Presenting: Danielle Weiss Talks About Sustainable Tourism
By Susanne Pacher
Danielle Weiss is the Sustainable Travel Coordinator for G.A.P Adventures, Canada's largest adventure travel company and winner of many distinguished entrepreneurial and travel industry awards. I am also happy to say that G.A.P is also the sponsor of our first travel story contest who has generously provided the top prize for our contest: an amazing adventure expedition cruise through the Amazon.
G.A.P Adventures is a very unique travel company that combines small group adventure tours with concepts of environmental sustainability and social conscience.
Danielle is also one of the main people behind the Planeterra Foundation, a non-profit organization that was developed by G.A.P Adventures as a way to give back to the people and places they visit on our tours. Danielle herself is an avid traveller and in her personal interview she shares her personal stories of how travel changed her life.
I had a chance to ask Danielle about "sustainable tourism" and what all of us can do to minimize our impact on the communities we come in touch with. Here are her insights:
1. Please tell us more about "Sustainable Tourism", what is it?
I would define Sustainable Tourism as tourism that has minimal impact on the environment, respects local people and cultures, offers economic benefit to locally owned businesses and incorporates community-based ecotourism projects.
2. What does it mean to be a "Responsible Tour Operator"?
Being a Responsible tourism means being committed to offering low-impact tours that benefit traveller and host alike. G.A.P Adventures is an example of a company that prides itself on being a responsible operator. We work with local communities, businesses and individuals to develop sustainable tourism opportunities that help local economies while minimizing negative environmental and cultural impacts. We travel in small groups, use local transportation and stay in locally-owned accommodations.
Part of G.A.P's operating philosophy is to respect the communities in which we operate. G.A.P does this by acting in a manner that is environmentally, socially and economically responsible. While our sustainable tourism policies are constantly evolving, our commitment to socially conscious, grassroots style travel has never changed. In recognition of our efforts in the area of social responsibility, G.A.P won the Ethics in Action Award. We are proud of our reputation, the work we do with local communities and the style of travel we offer to our passengers.
3. What are "Ecotourism Operator Standards"?
With the help of Conservation International, G.A.P Adventures developed a set of Ecotourism standards which act as a code-of-conduct to ensure that we act responsibly at all levels of the company. Every year these standards are re-examined and, where appropriate, targets are raised or new standards are added.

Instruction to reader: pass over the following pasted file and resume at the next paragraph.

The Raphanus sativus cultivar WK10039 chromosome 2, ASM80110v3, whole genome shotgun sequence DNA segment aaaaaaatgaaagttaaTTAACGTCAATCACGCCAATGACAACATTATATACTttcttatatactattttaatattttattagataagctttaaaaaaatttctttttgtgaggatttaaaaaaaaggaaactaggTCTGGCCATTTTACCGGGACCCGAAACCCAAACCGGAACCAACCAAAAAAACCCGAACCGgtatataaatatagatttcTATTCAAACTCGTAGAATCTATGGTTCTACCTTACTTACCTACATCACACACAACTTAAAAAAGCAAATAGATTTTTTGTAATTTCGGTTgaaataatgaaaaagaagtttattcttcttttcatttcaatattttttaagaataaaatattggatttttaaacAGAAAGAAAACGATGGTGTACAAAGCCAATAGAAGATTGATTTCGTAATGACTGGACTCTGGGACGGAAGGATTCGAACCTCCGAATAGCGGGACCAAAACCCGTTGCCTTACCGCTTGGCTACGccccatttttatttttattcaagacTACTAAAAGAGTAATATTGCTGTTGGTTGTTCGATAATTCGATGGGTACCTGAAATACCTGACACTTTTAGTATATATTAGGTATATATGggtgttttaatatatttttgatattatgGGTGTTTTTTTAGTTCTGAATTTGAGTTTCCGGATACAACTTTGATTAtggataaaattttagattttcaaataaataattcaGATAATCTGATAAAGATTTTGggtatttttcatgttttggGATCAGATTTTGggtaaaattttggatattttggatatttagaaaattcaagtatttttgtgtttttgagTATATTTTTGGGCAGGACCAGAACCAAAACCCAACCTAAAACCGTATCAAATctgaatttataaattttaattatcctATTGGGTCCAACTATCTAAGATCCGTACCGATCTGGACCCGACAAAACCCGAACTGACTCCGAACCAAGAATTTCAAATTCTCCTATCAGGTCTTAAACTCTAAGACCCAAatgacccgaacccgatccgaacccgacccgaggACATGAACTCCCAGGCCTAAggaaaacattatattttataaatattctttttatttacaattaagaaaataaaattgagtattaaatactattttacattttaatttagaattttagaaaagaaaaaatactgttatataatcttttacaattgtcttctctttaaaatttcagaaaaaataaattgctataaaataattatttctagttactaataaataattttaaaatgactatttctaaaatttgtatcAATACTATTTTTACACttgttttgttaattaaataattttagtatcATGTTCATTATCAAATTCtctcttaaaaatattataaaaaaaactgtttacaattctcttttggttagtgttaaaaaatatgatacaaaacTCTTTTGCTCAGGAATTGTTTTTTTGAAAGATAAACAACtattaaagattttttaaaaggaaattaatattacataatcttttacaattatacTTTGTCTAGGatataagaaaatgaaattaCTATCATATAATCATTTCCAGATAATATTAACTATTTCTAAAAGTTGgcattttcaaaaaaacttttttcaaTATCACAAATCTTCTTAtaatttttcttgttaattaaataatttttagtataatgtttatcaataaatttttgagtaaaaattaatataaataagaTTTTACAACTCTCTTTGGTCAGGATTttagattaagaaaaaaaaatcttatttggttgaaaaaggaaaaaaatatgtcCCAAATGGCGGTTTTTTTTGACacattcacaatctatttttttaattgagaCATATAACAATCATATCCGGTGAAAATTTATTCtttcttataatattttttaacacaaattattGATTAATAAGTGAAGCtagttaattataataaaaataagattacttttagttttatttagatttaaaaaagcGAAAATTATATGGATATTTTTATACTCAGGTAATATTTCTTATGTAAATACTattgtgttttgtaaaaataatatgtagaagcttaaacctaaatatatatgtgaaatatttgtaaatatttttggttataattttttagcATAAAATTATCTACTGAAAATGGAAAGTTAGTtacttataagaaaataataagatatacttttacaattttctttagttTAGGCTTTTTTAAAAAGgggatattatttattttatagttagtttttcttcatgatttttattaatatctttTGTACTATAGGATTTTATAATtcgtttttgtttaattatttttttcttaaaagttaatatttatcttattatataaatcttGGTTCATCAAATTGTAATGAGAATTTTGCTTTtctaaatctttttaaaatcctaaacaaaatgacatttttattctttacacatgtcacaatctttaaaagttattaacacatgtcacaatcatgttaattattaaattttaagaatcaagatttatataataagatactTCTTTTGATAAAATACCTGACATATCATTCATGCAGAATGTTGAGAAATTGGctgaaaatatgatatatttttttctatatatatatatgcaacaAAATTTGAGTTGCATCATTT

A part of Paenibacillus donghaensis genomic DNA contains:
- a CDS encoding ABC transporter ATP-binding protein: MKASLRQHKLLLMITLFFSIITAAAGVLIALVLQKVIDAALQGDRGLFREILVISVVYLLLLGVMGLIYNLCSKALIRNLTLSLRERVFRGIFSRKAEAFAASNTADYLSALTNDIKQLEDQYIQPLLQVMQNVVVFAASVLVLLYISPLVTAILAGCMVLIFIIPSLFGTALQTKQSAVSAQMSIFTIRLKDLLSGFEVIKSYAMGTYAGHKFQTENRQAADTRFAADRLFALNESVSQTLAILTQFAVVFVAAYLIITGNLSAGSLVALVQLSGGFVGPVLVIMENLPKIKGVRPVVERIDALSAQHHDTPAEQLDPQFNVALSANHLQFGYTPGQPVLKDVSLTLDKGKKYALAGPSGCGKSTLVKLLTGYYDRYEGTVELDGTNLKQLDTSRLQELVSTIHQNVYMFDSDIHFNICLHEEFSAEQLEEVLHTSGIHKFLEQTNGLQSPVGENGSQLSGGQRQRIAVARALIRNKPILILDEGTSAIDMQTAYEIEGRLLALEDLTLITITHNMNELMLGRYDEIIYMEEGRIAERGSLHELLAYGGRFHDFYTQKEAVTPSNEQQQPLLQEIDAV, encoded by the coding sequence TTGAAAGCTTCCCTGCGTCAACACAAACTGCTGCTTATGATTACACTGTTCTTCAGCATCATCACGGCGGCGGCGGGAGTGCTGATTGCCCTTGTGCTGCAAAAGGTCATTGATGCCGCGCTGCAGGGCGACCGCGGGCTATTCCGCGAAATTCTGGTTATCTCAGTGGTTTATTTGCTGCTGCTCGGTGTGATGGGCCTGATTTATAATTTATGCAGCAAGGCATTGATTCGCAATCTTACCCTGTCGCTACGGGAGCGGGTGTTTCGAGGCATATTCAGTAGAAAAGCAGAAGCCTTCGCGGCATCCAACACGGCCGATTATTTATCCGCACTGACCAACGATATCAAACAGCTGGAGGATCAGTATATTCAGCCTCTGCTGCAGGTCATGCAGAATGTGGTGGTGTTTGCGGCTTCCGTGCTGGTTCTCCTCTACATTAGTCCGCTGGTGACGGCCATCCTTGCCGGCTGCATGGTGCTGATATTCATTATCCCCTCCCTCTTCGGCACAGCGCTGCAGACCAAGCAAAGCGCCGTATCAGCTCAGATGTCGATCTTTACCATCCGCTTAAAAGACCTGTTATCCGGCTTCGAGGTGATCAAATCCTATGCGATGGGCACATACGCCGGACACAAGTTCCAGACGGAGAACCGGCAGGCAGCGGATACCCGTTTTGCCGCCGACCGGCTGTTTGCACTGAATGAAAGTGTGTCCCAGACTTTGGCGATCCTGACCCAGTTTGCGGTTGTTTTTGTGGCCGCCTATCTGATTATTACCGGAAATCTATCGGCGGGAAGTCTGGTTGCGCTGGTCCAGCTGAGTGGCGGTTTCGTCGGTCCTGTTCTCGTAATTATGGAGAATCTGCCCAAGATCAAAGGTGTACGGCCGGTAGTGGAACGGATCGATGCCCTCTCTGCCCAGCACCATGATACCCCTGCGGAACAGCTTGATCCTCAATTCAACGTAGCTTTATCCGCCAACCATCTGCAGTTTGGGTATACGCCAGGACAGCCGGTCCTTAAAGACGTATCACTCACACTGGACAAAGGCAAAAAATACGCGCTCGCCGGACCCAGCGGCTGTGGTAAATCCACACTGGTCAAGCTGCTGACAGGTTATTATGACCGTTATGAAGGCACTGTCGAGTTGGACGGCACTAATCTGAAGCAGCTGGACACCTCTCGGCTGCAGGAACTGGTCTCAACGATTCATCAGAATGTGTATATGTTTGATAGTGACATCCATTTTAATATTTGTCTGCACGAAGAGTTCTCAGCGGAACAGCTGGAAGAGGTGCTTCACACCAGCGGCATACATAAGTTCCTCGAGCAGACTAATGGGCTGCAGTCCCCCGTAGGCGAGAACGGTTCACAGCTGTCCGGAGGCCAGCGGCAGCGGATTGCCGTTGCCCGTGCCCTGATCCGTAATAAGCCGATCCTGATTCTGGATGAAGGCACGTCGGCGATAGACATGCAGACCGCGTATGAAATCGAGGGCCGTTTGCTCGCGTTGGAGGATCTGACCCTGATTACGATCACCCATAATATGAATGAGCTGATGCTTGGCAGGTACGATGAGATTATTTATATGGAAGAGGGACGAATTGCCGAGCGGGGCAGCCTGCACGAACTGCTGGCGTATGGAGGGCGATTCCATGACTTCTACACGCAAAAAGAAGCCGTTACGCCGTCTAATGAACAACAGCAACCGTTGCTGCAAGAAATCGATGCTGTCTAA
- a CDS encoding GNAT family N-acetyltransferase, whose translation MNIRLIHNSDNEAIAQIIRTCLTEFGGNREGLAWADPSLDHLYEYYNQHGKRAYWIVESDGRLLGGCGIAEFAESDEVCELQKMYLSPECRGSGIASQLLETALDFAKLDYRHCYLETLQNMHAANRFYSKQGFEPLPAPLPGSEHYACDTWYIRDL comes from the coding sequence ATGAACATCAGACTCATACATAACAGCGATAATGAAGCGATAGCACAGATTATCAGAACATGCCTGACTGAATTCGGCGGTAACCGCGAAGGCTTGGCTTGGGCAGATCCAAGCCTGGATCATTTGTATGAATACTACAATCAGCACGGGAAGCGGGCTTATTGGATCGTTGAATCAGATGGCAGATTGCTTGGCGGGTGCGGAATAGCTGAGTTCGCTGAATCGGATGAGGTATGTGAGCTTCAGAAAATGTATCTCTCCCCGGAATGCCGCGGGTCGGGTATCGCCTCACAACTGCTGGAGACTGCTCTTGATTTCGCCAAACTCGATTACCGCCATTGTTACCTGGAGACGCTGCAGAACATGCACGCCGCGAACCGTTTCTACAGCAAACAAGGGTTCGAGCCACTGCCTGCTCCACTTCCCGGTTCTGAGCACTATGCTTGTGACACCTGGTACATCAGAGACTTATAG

- Company-wide policies:
1 Use of local transportation
2 All G.A.P Adventures staff and partners are aware and knowledgeable of the Standards program.
3 Reduce, Reuse (and Recycle whenever possible).
4 Annual contribution to conservation and community development NGOs (non-governmental organizations).
1 Promote Standards in all marketing campaigns.
2 Marketing materials: Brochure contains at least 20% post-consumer recycled paper. Newsletter to remain online.
- Tour Operation:
1 Visit at least one officially established protected area on each tour and provide information on such areas to our clients.
2 Provide employment and/or business opportunities to local people.
3 Suppliers are encouraged to improve their own environmental/social standards.
4 Maximum group size is 12 passengers on all G.A.P Tour Leader-led tours. G.A.P ensures that local operators and other travellers are aware of the benefits of conducting small-group tours.
5 No use of suppliers who support exploitative practices. For example, we don't condone selling endangered species products, harming threatened habitats or prostitution.
- Tour Leaders:
1 Tour Leaders are fluent in English and Spanish.
2 Tour Leaders receive special training in low-impact travel and are selected based on their knowledge, commitment to and awareness of sustainable travel. Tour Leaders must possess First Aid and CPR certification upon being hired.
3 Tour leaders are encouraged to research eco-friendly operators, accommodation, and possible projects that can be incorporated into our tours.
1 All hotels have less than 40 rooms, except joining and departure points, which have less than 100. Otherwise, the best feasible option is employed. Best feasible option means that if there is an alternative that is a more responsible option in terms of the social and natural environment, this can be taken.
2 The majority of accommodation is locally owned.
4. What makes travelling with G.A.P Adventures unique in the context of sustainable tourism?
Travelling responsibly as a passenger on a G.A.P Adventures tour results in a more enjoyable and authentic travel experience. We believe that tourism should be about interacting with other cultures, not exploiting them. This means travelling with local people on public buses rather than looking at them through the window of a private tour bus; and staying at a small, locally- owned guesthouse rather than a large, foreign-owned hotel. It also means travelling in small groups that are less intrusive and offer more opportunity for local interaction.